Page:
Scott DeCarlo, Forbes Staff
These Global High Performers has been expanding their earnings at 23% annually and returned an average 16% to shareholders over the past five years. To find such examples, we did a careful search of the Forbes Global 2000–our list of the world’s largest companies based on a composite ranking of sales, profits, assets and market value–in order to identify companies that are global superstars in every sense.
We analyzed 26 industries (excluding trading companies) of the Global 2000 and scored each company on long-term and short-term sales growth, profit growth, return on capital and total return to shareholders. We also factored in earnings forecasts and used outside research to help weed out seemingly strong but dicey entities. Once we generated our industry-specific rankings of fast-growing global companies, we carefully went through each industry to select the best five companies in each group. Companies must have sales of at least $1 billion and positive equity. Non-U.S. companies must trade in the U.S. as ordinary shares or American Depositary Receipts.
These companies are considered global for a few reasons–they trade in the U.S. as well as trade in their local market and earn an average 56% of their sales outside their domestic country. These global firms, India’s Infosys Technologies, Israel’s Teva Pharmaceuticals and U.S.-based First Solar, generate a majority of their sales outside their homeland.
Almost half of the companies on this year’s list are returning from last year. Among this group— América Móvil of Mexico, controlled by the world’s richest man Carlos Slim, with average five-year sales and earnings growth over 20% and U.S.-based MasterCard, with an average five-year earnings growth of 61%.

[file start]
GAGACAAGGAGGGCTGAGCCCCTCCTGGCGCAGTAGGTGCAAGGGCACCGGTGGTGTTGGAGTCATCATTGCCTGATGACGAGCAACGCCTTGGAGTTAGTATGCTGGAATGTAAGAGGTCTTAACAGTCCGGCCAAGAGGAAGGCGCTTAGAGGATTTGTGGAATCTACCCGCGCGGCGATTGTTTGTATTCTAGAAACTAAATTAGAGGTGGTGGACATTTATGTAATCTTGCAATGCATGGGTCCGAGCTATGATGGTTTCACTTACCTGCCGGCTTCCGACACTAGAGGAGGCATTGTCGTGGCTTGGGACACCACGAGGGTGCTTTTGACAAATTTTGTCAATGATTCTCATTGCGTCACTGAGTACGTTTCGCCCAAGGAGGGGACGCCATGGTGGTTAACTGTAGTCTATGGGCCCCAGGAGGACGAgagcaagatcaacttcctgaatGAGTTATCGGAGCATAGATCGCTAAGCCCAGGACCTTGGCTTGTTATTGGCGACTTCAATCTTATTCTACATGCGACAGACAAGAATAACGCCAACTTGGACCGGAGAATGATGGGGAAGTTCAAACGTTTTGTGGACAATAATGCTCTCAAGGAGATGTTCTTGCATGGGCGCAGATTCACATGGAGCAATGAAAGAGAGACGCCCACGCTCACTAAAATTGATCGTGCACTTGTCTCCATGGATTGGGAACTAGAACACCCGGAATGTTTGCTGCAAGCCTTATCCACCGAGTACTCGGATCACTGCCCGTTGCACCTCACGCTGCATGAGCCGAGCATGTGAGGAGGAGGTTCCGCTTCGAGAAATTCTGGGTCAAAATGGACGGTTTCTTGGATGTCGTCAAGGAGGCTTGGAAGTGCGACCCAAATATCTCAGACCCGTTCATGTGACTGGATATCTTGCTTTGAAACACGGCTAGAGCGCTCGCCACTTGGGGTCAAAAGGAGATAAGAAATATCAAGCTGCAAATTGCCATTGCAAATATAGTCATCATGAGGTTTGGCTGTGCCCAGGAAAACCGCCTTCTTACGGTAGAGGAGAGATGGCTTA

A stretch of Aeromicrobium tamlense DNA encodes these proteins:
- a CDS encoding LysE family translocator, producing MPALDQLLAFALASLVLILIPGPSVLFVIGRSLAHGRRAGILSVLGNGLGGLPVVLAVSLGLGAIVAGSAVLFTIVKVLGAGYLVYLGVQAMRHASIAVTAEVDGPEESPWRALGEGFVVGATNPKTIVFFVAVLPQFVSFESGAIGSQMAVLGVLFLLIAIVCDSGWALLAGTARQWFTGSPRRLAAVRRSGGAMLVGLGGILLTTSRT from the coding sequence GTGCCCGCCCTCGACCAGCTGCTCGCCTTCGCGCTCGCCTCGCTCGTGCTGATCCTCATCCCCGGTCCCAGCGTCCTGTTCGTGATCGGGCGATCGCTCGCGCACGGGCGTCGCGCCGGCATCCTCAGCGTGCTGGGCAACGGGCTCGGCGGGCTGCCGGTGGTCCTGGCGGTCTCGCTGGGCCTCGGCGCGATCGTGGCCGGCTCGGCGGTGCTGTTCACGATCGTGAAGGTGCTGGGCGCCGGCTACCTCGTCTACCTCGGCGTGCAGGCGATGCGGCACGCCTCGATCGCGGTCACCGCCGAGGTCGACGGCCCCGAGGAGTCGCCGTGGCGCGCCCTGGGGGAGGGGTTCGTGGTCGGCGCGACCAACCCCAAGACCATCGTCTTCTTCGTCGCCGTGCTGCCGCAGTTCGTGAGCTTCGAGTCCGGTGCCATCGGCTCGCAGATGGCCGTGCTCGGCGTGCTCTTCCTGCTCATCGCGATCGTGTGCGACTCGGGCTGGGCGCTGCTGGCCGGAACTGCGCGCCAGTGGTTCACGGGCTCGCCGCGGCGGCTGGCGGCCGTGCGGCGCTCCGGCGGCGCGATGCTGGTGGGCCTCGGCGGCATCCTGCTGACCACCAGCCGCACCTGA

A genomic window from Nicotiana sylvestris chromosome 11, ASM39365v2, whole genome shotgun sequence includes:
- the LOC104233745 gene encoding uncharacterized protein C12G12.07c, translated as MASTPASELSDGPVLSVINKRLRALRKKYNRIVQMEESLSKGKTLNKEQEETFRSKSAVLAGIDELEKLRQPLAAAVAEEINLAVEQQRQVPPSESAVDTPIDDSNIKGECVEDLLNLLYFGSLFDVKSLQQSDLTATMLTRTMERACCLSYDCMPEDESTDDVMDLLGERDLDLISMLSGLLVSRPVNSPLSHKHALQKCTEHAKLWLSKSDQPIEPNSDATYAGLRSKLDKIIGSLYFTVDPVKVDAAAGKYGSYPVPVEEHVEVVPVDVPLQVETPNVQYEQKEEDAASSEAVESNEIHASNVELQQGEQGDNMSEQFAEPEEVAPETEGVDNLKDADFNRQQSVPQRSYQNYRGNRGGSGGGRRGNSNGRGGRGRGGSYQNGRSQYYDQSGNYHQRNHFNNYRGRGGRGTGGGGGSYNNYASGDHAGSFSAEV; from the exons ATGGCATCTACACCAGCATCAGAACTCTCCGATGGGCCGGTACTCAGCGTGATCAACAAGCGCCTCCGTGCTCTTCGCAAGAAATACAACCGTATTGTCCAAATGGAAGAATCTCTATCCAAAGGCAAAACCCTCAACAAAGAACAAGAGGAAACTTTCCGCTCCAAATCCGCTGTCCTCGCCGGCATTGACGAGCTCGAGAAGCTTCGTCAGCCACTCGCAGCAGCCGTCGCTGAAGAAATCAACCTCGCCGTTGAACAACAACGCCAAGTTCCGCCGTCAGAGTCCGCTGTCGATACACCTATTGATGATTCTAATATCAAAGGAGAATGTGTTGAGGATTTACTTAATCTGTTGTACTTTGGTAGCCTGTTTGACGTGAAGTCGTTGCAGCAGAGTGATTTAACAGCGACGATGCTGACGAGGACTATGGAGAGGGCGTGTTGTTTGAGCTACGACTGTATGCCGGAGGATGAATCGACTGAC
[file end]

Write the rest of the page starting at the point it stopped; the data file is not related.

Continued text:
As a group, the five companies in the Chemicals industry-BASF, Mosaic,Potash of Saskatchewan, Syngenta and Yara International–has the best five-year annualized total return (32%). The Technology industry as a group has the best five-year average sales (52%) and earnings (46%) growth-Amphenol, Apple, First Solar, Western Digital and Research in Motion. According to Thomson Reuters IBES consensus estimates, the Consumer Durables industry as a group-BMW Group, Johnson Controls,Michelin Group, Tata Motors and TRW Automotive Holdings-are expected to see earnings grow the most annually over the next three-to-five years (32%).
There is value on this list for investors. We looked at price to book value. The metric may not be perfect, but it’s one that many value investors and contrarians use in their research. Book value, roughly speaking, is a company’s assets less its liabilities. So the lower the price-to-book ratio, the cheaper a company looks relative to its net worth. The price-to-book multiples for these three stocks are all under 1.0 and stand at a discount to five-year historic averages—Hong Kong’s Swire Pacific, France’s GDF Suez and U.S.-based BlackRock.
On average, last year’s list of Global High Performers are up 17% over the past year, outperforming the S&P 500 (up 14%) over the same time period. priceline.com, McDermott International and Genting led all companies in price performance.
On our list, 69 of the 130 companies have headquarters outside the U.S. and includes global brand names, such as Spain’s Telefónica, Nestlé(Switzerland) and Christian Dior (France); as well as foreign companies with lower profiles, such as Denmark biotech, Novozymes. Among notable U.S. Global High Performers are Walt Disney, Google, McDonald’s, andNike.